At XinRen's plant in Jiangyin, about 3 hours' drive from Shanghai. Photo by Leong Chan Teik



DBS Vickers analyst Lee Eun Young says that XinRen Aluminum’s 2010 net profit of RMB381.4 million exceeded her expectations by 2.9%.

She now has a target price of 70 cents for the stock, which represents a 61% upside potential from the 43.5 cents that it closed at recently.

Listed on the Singapore Exchange in Oct last year at 55 cents, XinRen is the only producer and fabricator of aluminum on the bourse, although there are several such companies on the Hong Kong bourse including United Co. Rusal, the world’s biggest aluminum producer.

Liang Hong Bo is an executive director of XinRen and its key spokesman. Photo by Leong Chan Teik

XinRen attributed its 24.6% year on year rise in net profit (34.2% if IPO expenses were excluded) to strong aluminum prices and higher-than-expected margins and sales volume for its fabrication products.

Aluminum spot prices have gone up almost in a straight line (from below RMB14,500 a tonne in June 2010 to above RMB16,500 in February this year) on the back of a 10% year-on-year rise in the consumption of the metal in China.

Spurred by a rise in the production of consumer products made of aluminum, the price trend is expected to continue as consumption is expected to outpace production up to 2013, according to China industry research.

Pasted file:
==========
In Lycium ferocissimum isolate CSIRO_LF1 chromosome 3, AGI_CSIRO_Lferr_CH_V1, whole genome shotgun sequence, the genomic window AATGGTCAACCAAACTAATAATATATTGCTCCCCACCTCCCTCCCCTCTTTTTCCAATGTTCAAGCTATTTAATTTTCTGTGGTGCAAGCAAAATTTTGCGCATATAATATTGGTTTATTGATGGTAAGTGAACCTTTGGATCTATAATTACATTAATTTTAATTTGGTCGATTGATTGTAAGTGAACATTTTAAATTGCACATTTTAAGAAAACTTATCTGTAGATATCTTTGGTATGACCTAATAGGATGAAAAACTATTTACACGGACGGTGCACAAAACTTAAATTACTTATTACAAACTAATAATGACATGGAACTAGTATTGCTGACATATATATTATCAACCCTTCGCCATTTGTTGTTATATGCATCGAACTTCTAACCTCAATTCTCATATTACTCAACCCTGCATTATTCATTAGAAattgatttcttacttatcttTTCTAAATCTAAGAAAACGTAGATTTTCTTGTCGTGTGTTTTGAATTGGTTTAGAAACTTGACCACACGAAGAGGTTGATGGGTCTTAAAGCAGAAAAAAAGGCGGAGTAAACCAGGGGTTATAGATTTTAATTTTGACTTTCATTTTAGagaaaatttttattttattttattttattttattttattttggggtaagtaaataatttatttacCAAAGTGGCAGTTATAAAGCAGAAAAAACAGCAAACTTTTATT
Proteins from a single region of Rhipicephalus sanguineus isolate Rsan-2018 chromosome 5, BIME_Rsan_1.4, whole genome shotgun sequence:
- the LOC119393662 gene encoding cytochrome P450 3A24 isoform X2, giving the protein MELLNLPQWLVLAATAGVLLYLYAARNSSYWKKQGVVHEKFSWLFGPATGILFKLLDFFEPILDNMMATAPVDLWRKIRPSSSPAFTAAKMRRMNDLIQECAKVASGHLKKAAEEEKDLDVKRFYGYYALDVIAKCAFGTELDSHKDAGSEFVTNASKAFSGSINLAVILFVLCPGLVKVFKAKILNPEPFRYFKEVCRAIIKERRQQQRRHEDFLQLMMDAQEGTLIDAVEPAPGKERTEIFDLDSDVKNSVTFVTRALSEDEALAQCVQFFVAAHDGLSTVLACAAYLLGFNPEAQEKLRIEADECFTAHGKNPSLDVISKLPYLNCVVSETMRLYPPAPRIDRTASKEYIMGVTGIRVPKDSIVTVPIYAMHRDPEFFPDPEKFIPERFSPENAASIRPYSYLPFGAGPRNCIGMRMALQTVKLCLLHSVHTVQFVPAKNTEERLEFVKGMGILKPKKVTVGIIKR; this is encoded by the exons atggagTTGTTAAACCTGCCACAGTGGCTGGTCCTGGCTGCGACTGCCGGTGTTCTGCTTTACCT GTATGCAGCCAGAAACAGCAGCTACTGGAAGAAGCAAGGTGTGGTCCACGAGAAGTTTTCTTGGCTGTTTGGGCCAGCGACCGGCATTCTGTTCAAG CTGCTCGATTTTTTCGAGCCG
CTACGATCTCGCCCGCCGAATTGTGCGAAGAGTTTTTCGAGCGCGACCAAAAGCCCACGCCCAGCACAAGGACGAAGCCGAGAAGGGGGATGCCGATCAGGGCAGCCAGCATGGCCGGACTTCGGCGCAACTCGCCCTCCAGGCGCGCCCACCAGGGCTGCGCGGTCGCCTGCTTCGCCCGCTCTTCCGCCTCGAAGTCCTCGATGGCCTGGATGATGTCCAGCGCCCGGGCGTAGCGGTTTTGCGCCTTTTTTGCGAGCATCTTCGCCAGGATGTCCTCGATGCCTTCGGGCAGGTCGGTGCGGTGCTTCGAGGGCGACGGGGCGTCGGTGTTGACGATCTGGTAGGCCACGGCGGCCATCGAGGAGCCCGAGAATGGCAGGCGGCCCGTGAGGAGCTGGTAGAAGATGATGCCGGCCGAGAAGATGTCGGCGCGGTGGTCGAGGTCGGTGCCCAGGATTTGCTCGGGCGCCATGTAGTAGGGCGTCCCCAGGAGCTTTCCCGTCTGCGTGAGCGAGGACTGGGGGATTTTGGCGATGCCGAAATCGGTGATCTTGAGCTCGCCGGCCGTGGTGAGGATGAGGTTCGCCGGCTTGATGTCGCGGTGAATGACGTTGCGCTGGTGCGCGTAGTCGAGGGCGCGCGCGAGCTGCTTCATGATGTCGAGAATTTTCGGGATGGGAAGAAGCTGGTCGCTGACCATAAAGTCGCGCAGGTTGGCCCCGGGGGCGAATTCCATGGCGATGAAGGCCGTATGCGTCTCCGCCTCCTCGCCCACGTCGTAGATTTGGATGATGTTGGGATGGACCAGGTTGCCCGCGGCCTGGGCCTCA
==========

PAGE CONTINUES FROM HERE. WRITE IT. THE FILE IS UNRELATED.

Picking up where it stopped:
The other factor boosting XinRen's profitability was its expanded fabrication capacity – it completed a new aluminum plate production line in 4Q2010, boosting its production capacity by 70% and giving it the flexibility to export aluminum plates for better profit margins.

Pre-tax profit contribution from fabrication jumped sharply in 2010 - and is expected to add more to the bottomline this year as capacity rises.

2011 – doubling fabrication capacity

By 3Q, XinRen would have doubled its aluminum fabrication capacity in its Jianyin plant to 100,000 tonnes, churning out aluminum sheets, foils and coils.

The significance is not only in the doubling of capacity – this fabrication business earns gross profit margins of about 20%, compared to 12-13% for smelting.

Taking a conservative but still optimistic outlook, XinRen has put out word that it expects its profitability this year would be “comparable, if not higher, than FY2010.”  

On the other hand, a few factors could pressure the margins and the bottomline, including a rise in electricity tariffs. XinRen estimates that a 1% rise in tariffs would shave 2.2% off its net profit.

Its shares recently traded at 43.5 cents which, on an EPS of 40.57 RMB cents, translates into a PE of just 5.5 - a valuation no doubt owing in part to the market correction triggered by the Middle-East political unrest and high oil prices.

These circumstances have claimed a victim in China Hongqiao Group, the mainland's second-largest privately owned aluminum producer. In late February, the company called off its HK$17.2 billion IPO in Hong Kong "in light of the deteriorating market conditions since the publication of our prospectus on 27 January."

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